A formal power series h(x) = sum a_n x^n is called algebraic if it satisfies a polynomial equation with coefficients in K[x]. Typical examples are rational series like (1+x)^(-1) or roots of polynomials like sqrt(1+x). In characteristic 0, it is an open problem to characterize the coefficient sequence (a_n) of an algebraic series, whereas in positive characteristic, the theory of automata provides a complete answer (which is, though, not entirely satisfactory).

Let h(x) be an algebraic series in one variable with rational coefficients a_n. Eisenstein observed that the denominators of a_n have only finitely many prime divisors, more precisely, that there exists a natural number d so that d^n a_n is an integer. This shows that exp(x) must be transcendental (= non algebraic), and, also, that the coefficients of an algebraic series tend to zero at most exponentially. But much more is true: if the set of coefficients is finite, h(x) is either a rational series or transcendental. In particular the lacunary series h(x) = sum x^(2^n) is transcendental (in characteristic different 2). Or: Every algebraic series is the diagonal (defined suitably) of a rational series in two variables. In the lecture, we will survey several of such spectacular and somewhat still mysterious results.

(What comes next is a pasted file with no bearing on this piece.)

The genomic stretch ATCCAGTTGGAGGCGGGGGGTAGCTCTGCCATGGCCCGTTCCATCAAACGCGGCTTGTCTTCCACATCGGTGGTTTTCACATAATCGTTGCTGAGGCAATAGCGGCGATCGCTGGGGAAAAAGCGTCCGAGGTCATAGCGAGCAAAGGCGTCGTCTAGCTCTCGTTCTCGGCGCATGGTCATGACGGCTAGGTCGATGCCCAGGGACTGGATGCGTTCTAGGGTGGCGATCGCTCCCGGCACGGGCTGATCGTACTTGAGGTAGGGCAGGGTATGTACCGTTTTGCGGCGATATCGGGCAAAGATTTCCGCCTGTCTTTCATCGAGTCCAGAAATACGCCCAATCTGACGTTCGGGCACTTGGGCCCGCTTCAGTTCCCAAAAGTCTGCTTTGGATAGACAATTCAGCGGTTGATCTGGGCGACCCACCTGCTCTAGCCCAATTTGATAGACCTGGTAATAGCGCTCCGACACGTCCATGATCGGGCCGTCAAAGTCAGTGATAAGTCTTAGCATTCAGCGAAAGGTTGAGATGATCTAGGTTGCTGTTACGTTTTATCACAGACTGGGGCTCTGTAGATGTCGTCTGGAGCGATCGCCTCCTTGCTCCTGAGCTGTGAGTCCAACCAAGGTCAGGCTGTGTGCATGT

N.B. This talk is suitable for non-experts as well as students.